Most things that you write on Twitter will be seen only by your followers. Most things that you write on Twitter will not be read by the public at large. But that is only because the public at large does not care about most things that you have to say. It is not because the public does not have “a right” to read your Twitter. Indeed, they do. They can do so simply by typing Twitter dot com slash [your name] into their web browser. There, they will find a complete list of everything that you have chosen to publish on Twitter, which is a public forum.
The Daily Dot questions the ethics of gathering tweets, especially those with sensitive subjects:
This debate highlights that journalistic standards are somewhat beholden to public decency. Before rushing to defend Twitter’s content licenses, we should first question whether it’s kosher to expose victims of sexual assault to scrutiny. It is being a good human and a good journalist to ask permission when sharing other people’s tweets about situations in which they were victimized or traumatized, before republishing them to a wider audience.
Reuters reports on a case in November where a freelance photographer was awarded $1.2 million for photos that news organizations grabbed from his Twitter account:
A federal jury on Friday ordered two media companies to pay $1.2 million to a freelance photojournalist for their unauthorized use of photographs he posted to Twitter.
The jury found that Agence France-Presse and Getty Images willfully violated the Copyright Act when they used photos Daniel Morel took in his native Haiti after the 2010 earthquake that killed more than 250,000 people, Morel’s lawyer, Joseph Baio, said.
The case is one of the first to address how images that individuals make available to the public through social media can be used by third parties for commercial purposes.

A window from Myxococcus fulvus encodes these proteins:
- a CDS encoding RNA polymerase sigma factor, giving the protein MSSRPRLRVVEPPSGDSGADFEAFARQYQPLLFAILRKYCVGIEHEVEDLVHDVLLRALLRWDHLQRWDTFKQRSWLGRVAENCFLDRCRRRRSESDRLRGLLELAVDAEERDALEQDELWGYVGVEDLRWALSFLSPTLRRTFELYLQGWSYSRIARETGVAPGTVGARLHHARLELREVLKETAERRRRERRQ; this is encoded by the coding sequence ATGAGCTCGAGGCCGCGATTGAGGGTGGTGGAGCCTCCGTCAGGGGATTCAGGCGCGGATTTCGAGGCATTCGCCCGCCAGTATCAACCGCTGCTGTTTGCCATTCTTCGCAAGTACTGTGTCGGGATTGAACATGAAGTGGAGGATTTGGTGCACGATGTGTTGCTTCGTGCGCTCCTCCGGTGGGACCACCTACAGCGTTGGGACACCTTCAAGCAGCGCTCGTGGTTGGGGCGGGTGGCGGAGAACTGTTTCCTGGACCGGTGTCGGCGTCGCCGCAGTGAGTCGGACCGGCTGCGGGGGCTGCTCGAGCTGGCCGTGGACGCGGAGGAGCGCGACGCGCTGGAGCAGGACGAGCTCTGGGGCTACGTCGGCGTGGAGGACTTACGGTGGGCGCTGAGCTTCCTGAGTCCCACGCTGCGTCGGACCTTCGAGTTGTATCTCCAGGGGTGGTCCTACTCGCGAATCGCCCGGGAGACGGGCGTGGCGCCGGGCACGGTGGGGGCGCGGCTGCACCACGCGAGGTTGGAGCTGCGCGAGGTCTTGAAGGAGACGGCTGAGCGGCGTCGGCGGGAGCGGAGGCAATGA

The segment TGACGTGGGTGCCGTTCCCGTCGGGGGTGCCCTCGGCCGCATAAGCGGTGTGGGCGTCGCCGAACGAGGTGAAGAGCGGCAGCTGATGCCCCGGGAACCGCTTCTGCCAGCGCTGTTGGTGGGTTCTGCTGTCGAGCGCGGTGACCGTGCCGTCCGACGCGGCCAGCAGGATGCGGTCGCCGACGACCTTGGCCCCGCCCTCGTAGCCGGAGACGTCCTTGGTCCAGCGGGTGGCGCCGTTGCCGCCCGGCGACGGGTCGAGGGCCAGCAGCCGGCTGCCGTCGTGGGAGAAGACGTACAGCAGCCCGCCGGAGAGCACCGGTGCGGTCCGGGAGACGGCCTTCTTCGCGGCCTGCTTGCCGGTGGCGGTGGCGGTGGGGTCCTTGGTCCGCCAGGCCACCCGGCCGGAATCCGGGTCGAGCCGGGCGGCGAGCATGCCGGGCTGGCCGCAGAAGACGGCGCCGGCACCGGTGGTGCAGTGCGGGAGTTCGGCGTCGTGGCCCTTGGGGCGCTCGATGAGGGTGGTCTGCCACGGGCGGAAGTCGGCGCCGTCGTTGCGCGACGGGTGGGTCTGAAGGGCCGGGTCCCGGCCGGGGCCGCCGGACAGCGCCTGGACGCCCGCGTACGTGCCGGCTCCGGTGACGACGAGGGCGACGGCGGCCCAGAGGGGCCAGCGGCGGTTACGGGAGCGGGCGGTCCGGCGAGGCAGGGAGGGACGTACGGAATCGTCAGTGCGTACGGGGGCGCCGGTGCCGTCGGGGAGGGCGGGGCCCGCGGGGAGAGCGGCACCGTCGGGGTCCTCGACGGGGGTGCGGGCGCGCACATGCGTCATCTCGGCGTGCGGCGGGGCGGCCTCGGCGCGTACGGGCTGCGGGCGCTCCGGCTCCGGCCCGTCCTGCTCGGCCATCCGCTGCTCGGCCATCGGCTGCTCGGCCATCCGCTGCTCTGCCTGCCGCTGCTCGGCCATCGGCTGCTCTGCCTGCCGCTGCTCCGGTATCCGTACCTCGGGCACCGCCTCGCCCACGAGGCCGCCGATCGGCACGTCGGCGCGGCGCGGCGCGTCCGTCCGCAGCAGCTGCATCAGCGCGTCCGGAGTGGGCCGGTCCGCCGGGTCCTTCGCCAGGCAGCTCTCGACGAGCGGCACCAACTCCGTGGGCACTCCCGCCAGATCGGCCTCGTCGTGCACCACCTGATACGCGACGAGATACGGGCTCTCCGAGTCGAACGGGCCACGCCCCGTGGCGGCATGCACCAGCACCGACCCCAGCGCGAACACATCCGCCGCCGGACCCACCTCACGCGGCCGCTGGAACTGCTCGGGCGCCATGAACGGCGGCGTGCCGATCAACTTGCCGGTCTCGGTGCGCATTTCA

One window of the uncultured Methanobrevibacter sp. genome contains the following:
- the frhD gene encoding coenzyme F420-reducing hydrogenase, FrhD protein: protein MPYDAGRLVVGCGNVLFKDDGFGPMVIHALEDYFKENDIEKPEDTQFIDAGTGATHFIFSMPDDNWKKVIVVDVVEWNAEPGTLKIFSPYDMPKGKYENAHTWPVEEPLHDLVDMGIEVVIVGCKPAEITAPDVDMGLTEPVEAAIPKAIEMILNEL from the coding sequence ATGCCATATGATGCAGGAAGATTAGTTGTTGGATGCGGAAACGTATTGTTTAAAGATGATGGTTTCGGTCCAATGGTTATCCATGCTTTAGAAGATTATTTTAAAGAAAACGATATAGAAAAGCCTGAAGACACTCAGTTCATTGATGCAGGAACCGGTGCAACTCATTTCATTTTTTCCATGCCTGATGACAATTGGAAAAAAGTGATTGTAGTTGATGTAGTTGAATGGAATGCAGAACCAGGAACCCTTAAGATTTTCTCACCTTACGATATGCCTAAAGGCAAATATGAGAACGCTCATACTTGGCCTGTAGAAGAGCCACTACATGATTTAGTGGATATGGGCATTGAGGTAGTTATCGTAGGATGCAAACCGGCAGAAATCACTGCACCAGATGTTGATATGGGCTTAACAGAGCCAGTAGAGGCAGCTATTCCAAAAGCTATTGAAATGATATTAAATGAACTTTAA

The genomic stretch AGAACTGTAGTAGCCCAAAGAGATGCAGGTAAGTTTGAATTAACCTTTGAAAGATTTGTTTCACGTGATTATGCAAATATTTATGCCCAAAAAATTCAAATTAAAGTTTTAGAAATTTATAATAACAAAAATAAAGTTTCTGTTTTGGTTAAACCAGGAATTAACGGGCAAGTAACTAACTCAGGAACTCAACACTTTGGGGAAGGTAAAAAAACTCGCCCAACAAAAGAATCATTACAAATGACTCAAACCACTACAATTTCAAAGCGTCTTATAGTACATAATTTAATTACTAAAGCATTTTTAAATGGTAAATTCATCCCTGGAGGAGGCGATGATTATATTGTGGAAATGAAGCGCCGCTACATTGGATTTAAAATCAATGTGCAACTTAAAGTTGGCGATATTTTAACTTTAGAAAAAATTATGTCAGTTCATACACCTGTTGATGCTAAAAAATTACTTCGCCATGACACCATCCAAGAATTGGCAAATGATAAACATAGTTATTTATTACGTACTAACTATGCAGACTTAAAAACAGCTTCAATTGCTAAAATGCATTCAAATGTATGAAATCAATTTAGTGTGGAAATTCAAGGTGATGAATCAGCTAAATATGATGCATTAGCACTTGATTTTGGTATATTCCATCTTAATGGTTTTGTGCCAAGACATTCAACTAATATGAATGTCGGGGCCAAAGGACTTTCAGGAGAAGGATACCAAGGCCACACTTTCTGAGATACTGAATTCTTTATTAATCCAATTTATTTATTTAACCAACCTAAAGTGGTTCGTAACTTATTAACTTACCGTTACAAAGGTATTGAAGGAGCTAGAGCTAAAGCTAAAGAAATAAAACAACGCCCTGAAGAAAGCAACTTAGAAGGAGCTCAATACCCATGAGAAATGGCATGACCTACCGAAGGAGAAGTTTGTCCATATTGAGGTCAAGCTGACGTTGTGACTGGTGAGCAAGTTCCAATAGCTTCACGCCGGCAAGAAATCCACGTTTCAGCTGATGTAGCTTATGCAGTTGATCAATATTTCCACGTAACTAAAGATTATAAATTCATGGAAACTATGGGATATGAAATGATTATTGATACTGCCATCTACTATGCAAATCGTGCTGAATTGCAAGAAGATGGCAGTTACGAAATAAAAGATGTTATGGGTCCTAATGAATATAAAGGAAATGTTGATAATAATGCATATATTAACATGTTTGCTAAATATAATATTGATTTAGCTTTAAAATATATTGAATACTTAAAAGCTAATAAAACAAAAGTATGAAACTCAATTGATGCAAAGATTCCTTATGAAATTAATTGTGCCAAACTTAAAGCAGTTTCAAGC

Pando weighs in
I wrote about the improved search capabilities on Facebook, which shows just how much public information its users have made available, last July:
Graph Search shows what can be done when the dots associated with publicly-available information are connected. It should also serve as an example of what someone with the proper motivation could do if they were to access all of those public dots and connect them to other data that you probably didn’t even know you were sharing. Facebook built Graph Search to prove that Likes could be worth something, to offer yet another marketing tool to its advertisers, and to show that it was more than a time-suck devoted to “Candy Crush” and pictures of an acquaintance’s Spring Break. It also accidentally offered the average person a look at just how much they’ve shared with the service over the years.
Social Wire CEO Bob Buch told Pando’s James Robinson that Twitter’s publicness is what makes it appeal to advertisers:
The essence of Twitter has always been a real-time feed that is focused on what is happening right now. Facebook has at its core always been a place for communication among friends, while Twitter’s openness may give it an advantage when displaying ads in the feed. Users may indeed find it a more native experience to see an ad when it’s not juxtaposed with messages from their close network of friends.
[Illustration by Brad Jonas for Pando]